Starting at 6:30 p.m. Tuesday with a kickoff celebration at the main Carnegie Library in Oakland, the project includes public book discussions, lectures and film viewings in area libraries and schools through November.  Funded by a $15,000 National Endowment for the Arts grant, the project includes private programs at the Shuman Juvenile Detention Center, SCI-Pittsburgh and the Renewal Inc. halfway house.
"Unfortunately, Seattle is following a national trend in reducing recess time in primary grades as school districts obsess about raising test scores. This obsession is driven by the federal education policy of the No Child Left Behind Act and the Race to the Top Fund."
Guest: Schools need to learn the importance of recess
Seattle Times By Jesse Hagopian October 4, 2014
MY 5-year-old is bursting at the seams with excitement with the start of kindergarten this year. He tells me he wants to learn to tell time, tie his shoes, learn a new language, play basketball and make new friends. He attends an increasingly rare school that allows a decent amount of time for recess — something research has shown supports academics, healthy friendships and healthy bodies.  The average time Seattle students spend in recess has steadily declined over the past few years, according to a May KUOW investigative story. When the study tracking recess began four years ago, only one Seattle school reported an average recess time of 20 minutes or less per day. During the 2013-2014 school year, some 11 schools offered that sort of a recess.
What’s worse, the schools with the shortest recess times enroll disproportionately more low-income students and students of color.

In Chicago Rahm, facing election defeat, runs away from charter schools. No new ones in 2015.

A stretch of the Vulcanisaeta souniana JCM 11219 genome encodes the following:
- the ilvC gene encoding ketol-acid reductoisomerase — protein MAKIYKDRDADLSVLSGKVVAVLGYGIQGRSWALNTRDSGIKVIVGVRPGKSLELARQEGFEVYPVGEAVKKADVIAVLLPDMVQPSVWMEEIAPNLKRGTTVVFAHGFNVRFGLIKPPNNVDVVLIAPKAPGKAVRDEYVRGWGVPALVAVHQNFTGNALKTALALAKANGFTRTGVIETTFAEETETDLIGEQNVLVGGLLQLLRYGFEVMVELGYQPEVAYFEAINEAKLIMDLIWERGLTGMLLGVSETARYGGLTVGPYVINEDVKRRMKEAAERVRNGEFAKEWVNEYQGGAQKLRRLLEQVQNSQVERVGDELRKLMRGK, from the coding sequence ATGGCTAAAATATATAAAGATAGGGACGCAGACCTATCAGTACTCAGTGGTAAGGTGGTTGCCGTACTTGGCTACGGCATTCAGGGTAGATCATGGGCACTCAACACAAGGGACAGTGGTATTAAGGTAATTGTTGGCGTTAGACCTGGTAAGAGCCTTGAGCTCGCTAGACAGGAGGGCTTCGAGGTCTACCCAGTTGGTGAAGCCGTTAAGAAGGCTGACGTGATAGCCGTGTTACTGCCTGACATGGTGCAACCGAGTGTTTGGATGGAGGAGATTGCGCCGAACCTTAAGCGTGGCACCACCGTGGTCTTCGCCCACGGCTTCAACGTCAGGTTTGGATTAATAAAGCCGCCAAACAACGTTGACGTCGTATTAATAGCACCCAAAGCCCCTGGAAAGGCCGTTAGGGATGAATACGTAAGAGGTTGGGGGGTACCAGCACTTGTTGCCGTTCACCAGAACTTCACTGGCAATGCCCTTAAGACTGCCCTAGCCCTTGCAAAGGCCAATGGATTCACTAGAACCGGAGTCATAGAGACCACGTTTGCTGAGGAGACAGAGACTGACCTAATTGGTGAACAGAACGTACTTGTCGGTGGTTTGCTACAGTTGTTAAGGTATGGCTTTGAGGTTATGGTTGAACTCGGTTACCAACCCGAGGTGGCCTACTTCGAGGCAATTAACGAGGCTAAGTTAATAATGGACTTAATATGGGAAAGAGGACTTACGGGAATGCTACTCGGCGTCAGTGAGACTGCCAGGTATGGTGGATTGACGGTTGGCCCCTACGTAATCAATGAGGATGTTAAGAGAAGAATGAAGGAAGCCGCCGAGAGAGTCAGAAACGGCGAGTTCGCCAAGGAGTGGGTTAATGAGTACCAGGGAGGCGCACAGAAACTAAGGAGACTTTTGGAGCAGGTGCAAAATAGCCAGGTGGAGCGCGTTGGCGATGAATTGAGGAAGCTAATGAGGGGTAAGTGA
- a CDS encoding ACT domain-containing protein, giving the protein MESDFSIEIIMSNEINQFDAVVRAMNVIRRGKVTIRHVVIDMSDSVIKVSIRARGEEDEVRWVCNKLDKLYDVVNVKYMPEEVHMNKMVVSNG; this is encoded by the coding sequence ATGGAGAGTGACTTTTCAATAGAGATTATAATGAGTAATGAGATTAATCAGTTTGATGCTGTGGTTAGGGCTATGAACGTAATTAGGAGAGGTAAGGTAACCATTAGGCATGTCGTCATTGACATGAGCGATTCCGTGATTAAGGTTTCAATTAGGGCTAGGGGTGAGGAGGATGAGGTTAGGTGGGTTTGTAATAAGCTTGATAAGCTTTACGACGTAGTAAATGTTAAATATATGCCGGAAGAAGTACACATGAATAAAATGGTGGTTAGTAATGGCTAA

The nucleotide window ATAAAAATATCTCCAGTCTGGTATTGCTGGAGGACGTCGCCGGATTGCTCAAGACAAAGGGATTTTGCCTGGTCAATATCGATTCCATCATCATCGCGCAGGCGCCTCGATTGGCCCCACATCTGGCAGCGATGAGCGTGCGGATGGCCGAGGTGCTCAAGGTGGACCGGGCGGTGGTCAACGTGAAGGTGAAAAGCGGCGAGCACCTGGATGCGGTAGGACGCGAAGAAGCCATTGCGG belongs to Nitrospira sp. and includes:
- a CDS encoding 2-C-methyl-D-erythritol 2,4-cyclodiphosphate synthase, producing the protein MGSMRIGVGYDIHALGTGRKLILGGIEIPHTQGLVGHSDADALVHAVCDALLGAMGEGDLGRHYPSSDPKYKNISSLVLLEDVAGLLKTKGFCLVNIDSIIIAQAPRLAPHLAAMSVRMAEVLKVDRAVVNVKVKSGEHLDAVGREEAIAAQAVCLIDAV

Fred Klonsky's Blog OCTOBER 3, 2014
Rahm is facing tough re-election polling numbers.
A challenge by Alderman Bob Fioretti and CTU President Karen Lewis looms large.
Of the list of complaints that Chicagoans have about the Mayor, none that have catalyzed opposition more than his historic and massive shuttering of neighborhood public schools.
They have been replaced by charter schools. Some charters are being built directly across the street from existing neighborhood schools.  Recent enrollment reports show empty seats in many of these charter schools.  Others, like those run by Rahm’s election chair, Juan Rangel, are scandal ridden and under federal investigation.  It is not surprising that the Sun-Times is reporting that Rahm will not open any new charter schools in 2015.

"The schools in Washington are caught in the political crossfire of a battle over education policy. Because the State Legislature has refused to require that teacher evaluations be based in part on student test scores, schools are being held to an outdated benchmark that is all but impossible to achieve — that by 2014, every single student would be proficient in reading and math. Thousands of schools in California, Iowa, North Dakota, Vermont and Wyoming have also been declared failing for the same reason."
In Washington State, Political Stand Puts Schools in a Bind
New York Times By MOTOKO RICH OCT. 4, 2014
SEATTLE — Three years ago, Lakeridge Elementary School, where most pupils come from lower-income families, was totally remade. A new principal arrived and replaced half the staff, and she lengthened the school day and year. Working with a $3 million federal grant, the staff collaborated with the University of Washington to train teachers in new instructional techniques. The results were powerful: Test scores soared.  Yet just before school resumed for this fall, Lakeridge learned that it had been declared a failing school under federal education law.